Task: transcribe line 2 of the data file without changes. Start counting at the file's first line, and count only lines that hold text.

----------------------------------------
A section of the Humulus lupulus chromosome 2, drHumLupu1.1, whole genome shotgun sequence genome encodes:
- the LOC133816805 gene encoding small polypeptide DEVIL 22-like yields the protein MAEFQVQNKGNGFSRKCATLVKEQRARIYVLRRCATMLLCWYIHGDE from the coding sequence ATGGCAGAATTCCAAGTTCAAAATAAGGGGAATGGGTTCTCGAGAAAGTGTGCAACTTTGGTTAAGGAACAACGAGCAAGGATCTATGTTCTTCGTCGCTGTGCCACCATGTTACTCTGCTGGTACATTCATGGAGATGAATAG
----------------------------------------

- the LOC133816805 gene encoding small polypeptide DEVIL 22-like yields the protein MAEFQVQNKGNGFSRKCATLVKEQRARIYVLRRCATMLLCWYIHGDE from the coding sequence ATGGCAGAATTCCAAGTTCAAAATAAGGGGAATGGGTTCTCGAGAAAGTGTGCAACTTTGGTTAAGGAACAACGAGCAAGGATCTATGTTCTTCGTCGCTGTGCCACCATGTTACTCTGCTGGTACATTCATGGAGATGAATAG